It may seem unnecessary in today’s world to remind you to do research on your health condition. For many of us it is second nature to check in with Dr. Google as soon as we get a tickle in the back of our throat. But, not all of us do and even those of us who do may either give up too soon, not go far and wide enough in our research, or fail to follow up on all the ideas we discover. After all, it’s not easy. If you do want to be the boss of your own healing, developing a deep curiosity about your health condition will take you a long way.
Here are some things you can do to develop your curiosity and satisfy it:
Make Time for Research
Set aside time to educate yourself about your health condition and all the ways available to address it. Put time into your schedule each week to explore current research and new approaches to your health condition. Begin by typing a bunch of different keyword combinations into your search engine and seeing what comes up. Some useful keywords to search in combination with your health condition include cure, clinical trials, studies, heal, treatment, manage, best tips, diet, exercise, or success story. If reading is particularly difficult for you, ask friends, community social workers, or volunteers at a local organization for help.
Keep a list of treatments or approaches that you want to learn more about. When you come across something that seems too far outside your comfort zone, too expensive, or too difficult, don’t disregard it. If it’s really not something you want to explore further right then, add it to an ongoing list of possible approaches. That way, if you get to a point where you feel you need to try something new, you have a whole list of things to explore and discuss with your health care team that weren’t right for you at one point, but might be now. Remember, the healing diet that helped me was on my “too crazy to consider” list for five years.
Question Your Assumptions
If you are a self-described “aspirin-phobe” who avoids the medical establishment and prefers herbs to doctor’s prescriptions, open your mind to the possibility that there might be wisdom in the conventional medical world that you have overlooked. Remember Ziesl’s story. After a dietary change helped considerably, it took surgery to resolve the rest of her digestive pain.
Similarly, if you are someone who only turns to conventional Western medicine, it may be time to broaden your horizons, step inside a health-food store, visit a yoga studio, or find a new alternative health blog. Dr. Mark Hyman’s blog at www.drhyman.com is a good place to start. He is a physician and one of the founders of Functional Medicine, which addresses the causes of disease by integrating conventional Western and alternative modes of healing.
It’s also important to challenge your current assumptions about your health condition. If you’ve seen several specialists, tried a couple of healing diets, and seen two physical therapists already, you may think that no doctor, diet, or physical therapy could help you. That assumption could be wrong. You may just not have found the right one yet. Question your current convictions and keep searching until you find what works for you.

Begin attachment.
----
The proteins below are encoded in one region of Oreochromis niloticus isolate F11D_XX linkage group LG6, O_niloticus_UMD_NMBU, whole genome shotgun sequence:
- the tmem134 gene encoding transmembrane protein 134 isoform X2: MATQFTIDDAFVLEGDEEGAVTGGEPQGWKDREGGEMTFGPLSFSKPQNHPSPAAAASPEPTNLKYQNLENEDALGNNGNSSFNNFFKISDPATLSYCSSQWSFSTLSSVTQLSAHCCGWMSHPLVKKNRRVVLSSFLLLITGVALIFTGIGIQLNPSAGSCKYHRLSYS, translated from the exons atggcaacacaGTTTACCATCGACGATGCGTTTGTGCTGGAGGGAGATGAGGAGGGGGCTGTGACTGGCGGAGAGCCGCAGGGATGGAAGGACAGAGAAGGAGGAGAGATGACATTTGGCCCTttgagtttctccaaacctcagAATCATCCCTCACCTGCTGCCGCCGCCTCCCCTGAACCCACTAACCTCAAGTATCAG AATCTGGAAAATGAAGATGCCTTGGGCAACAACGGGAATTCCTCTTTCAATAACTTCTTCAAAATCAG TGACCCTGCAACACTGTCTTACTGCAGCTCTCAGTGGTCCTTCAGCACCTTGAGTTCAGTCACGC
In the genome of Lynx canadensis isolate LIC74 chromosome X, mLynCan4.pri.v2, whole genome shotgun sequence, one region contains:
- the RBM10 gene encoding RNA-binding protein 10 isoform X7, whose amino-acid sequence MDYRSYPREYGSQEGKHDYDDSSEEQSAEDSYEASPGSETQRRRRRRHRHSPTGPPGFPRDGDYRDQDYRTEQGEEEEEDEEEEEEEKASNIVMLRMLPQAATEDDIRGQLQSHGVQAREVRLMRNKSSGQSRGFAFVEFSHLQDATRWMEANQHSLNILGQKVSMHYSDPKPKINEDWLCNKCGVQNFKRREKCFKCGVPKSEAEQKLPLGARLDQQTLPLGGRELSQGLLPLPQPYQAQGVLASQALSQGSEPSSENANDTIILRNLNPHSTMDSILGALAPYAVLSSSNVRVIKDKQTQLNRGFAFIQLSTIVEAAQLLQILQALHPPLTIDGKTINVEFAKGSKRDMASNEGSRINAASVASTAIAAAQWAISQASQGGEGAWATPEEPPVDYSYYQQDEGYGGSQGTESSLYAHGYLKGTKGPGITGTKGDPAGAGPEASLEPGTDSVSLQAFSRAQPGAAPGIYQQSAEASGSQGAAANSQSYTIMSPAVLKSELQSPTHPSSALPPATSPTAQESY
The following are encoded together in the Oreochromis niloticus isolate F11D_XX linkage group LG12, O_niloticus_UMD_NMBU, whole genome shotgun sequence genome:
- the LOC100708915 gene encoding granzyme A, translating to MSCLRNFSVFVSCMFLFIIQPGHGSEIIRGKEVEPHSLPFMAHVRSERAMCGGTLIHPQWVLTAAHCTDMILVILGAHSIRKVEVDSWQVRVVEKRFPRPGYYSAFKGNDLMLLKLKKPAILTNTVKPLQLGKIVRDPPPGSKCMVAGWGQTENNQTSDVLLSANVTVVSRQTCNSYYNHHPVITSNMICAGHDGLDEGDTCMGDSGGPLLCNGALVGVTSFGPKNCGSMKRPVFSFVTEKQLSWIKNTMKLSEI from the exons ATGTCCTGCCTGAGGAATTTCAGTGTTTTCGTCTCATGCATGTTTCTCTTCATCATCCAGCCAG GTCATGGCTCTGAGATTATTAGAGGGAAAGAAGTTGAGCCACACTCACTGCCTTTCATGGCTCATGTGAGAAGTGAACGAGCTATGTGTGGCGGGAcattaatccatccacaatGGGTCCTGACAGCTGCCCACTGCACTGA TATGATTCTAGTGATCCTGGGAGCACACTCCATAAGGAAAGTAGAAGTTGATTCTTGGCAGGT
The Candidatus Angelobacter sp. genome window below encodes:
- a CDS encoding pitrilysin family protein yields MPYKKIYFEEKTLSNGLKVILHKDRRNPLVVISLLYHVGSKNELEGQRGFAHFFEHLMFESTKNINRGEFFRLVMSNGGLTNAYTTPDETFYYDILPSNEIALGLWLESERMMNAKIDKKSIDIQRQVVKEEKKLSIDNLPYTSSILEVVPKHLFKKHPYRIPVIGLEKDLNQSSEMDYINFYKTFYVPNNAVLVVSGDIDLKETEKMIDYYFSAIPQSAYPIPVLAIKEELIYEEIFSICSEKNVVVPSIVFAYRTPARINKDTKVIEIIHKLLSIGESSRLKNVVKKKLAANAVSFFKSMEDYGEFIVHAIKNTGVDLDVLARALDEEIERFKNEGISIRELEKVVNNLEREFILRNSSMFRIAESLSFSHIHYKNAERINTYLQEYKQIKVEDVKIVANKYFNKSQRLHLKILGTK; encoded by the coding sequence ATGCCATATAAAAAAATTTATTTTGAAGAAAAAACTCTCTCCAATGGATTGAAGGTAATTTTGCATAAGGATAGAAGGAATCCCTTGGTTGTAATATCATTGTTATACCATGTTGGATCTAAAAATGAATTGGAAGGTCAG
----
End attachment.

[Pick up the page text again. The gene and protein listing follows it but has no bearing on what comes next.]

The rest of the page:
Find Your Tribe
It may not be appealing to you, but it is so important to take classes, join online forums, get into support groups, and generally connect with and learn from others who have a health challenge similar to yours. I know it’s not easy. I resisted it for years. In the “go big or go home” world we live in, it can feel terrible to gather together with others who are facing the same tough times you are. On top of that, not everybody in support groups, classes, and online forums is upbeat, honest, and proactive in their healing. Sometimes it can be a real downer. Don’t let that stop you. The wisdom that you can gain in some of those groups can literally save your life. Try to find one that works for you.
Jolene, a sixty-five-year-old mom and retired bank manager, says that she might be completely debilitated by her multiple sclerosis if she hadn’t spent hours on Twitter and online MS forums. She saw there that the people who were the most committed to exercise seemed to have the most positive outlook and often the most mobility and the best handle on their symptoms. It inspired her to work with a physical therapist to take on regular, vigorous exercise (weight lifting, swimming, and yoga) in a way that she never had before in her life. As a result, her doctors are impressed by how active she is and how well she is managing her symptoms. She credits her friends online with giving her the information and motivation she needed to get as healthy as possible.
»» For Today ««
Look at your schedule and choose a time this week to do research on your health condition. Explore ideas that you haven’t been willing to look at before. Be curious about what’s out there.
This is the 19th in a series of excerpts from the first section, Take Charge, of my new book, Everyday Healing. To start your journey on Day 1 and read the whole book: Everyday Healing: Stand Up, Take Charge and Get Your Health Back . . . One Day at a Time please visit Amazon, Barnes & Noble or your local independent bookstore to pick up your copy today.
As always, if you have any thoughts, feedback or questions, I’d love to hear from you. Leave a comment below and let’s talk!
To your health,